Although their parents helped with a fraction of their tuitions, getting involved in club lacrosse for Rachael and Kappa Omega Tau for Chad resulted in additional fees.
“Debt has been something we’ve managed to slowly chip away at each year,” Fineske said. “Although it’s not always easy, we wouldn’t change the education and experiences we got out of Baylor for anything.”
However, some manage to pay by using scholarships. Scholarship money can offset debt that students will graduate with, making college more affordable.
Such is the case for students like Sugar Land junior Lexi Luckenbill.
She is on an academic full-ride scholarship, contingent on maintaining a grade point average of a 3.5 or higher.
As an accounting major and business fellow, Luckenbill said she expects Baylor’s name to enhance her career later.
“I work hard because I know how valuable my degree will be from such a prestigious school like Baylor,” Luckenbill said. “I consider myself extremely lucky to be here.”
Luckenbill isn’t alone. 90 percent of undergraduate students at Baylor receive some sort of financial assistance, according to the student financial services website.
Others choose cheaper schools.
Patrick Buckley, a junior from Needville, attends Sam Houston State University.
The cost of undergraduate base tuition for the 2012-2013 school year at Sam Houston State University is $6,608, which is $23,978 less than Baylor tuition.
Buckley, who has lived in Texas his entire life, chose an in-state school that he believed fit his needs, including tuition cost and size.
“Just because I don’t go to some fancy school doesn’t mean I’m not getting a great education and experience,” Buckley said. “I can’t imagine going anywhere else but here.”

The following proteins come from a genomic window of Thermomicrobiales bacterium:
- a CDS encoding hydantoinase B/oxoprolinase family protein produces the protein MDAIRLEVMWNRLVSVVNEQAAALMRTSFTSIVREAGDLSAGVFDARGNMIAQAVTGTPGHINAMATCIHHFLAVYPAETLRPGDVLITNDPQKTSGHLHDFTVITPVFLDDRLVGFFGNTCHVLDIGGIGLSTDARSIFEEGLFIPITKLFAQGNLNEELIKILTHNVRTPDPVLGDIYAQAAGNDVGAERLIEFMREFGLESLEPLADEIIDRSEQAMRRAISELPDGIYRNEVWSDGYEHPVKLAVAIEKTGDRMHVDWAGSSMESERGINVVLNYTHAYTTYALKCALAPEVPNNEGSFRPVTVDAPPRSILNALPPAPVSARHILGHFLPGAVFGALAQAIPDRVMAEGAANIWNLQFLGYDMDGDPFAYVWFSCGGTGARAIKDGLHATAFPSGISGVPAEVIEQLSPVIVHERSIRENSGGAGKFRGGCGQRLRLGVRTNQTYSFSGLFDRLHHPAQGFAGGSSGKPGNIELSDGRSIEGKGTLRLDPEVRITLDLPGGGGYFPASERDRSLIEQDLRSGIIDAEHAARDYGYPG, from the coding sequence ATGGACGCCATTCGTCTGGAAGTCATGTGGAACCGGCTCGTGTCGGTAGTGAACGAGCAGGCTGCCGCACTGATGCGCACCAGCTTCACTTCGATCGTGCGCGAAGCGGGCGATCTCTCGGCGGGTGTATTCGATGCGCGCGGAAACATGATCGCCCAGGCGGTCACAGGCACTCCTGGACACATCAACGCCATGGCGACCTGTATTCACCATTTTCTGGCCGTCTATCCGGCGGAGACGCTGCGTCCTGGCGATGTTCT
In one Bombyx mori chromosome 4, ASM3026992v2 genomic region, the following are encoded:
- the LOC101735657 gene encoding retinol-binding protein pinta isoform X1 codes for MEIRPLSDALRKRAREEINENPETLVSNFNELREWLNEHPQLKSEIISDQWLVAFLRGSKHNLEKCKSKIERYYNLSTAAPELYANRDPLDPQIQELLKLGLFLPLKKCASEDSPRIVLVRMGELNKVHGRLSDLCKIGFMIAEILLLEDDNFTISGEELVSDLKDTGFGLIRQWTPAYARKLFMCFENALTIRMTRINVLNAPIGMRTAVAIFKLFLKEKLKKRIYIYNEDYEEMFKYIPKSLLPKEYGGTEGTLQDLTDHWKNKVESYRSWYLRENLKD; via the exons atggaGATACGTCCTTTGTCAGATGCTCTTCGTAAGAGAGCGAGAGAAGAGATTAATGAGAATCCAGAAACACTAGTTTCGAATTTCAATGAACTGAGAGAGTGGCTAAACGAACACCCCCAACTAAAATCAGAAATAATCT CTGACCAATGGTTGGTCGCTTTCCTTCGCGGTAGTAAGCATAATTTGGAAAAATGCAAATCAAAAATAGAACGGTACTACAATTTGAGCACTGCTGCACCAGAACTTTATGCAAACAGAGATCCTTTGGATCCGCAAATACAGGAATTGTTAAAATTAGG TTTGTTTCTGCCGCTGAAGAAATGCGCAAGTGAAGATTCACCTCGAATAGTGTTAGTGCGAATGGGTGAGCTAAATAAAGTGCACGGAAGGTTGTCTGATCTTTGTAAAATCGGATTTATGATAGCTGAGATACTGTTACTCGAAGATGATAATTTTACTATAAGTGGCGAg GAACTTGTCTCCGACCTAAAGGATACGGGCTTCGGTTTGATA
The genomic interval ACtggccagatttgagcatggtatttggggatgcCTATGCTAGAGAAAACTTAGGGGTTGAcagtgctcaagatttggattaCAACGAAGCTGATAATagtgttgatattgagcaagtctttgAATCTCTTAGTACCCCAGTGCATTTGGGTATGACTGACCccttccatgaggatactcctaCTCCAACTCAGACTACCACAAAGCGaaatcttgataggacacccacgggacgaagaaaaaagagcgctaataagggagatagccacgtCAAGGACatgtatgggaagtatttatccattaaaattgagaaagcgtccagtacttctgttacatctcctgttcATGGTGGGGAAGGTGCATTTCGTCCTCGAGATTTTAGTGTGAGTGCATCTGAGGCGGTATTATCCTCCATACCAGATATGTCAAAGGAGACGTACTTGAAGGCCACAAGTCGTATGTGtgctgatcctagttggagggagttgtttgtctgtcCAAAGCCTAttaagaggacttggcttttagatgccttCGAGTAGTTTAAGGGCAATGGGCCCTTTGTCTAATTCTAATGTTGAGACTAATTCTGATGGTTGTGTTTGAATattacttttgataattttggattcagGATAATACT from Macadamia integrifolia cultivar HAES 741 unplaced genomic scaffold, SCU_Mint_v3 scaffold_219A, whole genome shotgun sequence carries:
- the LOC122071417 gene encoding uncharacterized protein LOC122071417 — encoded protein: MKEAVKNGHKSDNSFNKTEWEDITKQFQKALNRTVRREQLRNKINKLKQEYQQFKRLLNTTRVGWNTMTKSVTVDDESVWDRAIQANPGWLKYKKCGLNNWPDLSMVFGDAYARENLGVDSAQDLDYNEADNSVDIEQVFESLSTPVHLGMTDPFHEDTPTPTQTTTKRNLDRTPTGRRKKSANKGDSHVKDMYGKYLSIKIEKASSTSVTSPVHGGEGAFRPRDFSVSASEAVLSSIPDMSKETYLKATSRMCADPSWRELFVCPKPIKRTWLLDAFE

Buckley said that aside from just tuition cost, he chose his school based on the culture of the student body.
He said the name of the school wasn’t as important as the people he’d be surrounding himself with.
The cost of education across the board is said to be increasing. Since 1986 education costs have increased by over 104 percent. Growing at an average rate of 4.8 percent a year, tuition costs are at an all-time high according to money.cnn.com.
The value of a college degree offsets the price of tuition when entering the workplace. Knowledge and resources gained from a college experience through classes and networking are a valuable asset when entering the job market.
“Students who do not apply to a program they believe fits their educational needs and goals because of a price tag may be missing out on scholarship opportunities,” said Bradley Toben, dean and M.C. & Mattie Caston Professor of Law at Baylor University School of Law.
Toben says he sees the importance of attending the school you want to graduate from and believes that is a reason increasing tuition does not lower the amount of incoming students at a more pricey university such as Baylor.
Texas has a vast selection of different college options. Private and public universities litter the Lone Star State with opportunities for each kind of student.
Whether it’s Baylor University, Sam Houston State University or McLennan Community College, the higher education opportunities are endless.
“In the end I’m glad I chose Baylor,” Fineske said. “I met my husband, got a great degree, and was encouraged in my walk with the Lord. Looking back, debt or no debt, I wouldn’t have changed my college choice. I bleed green and gold.”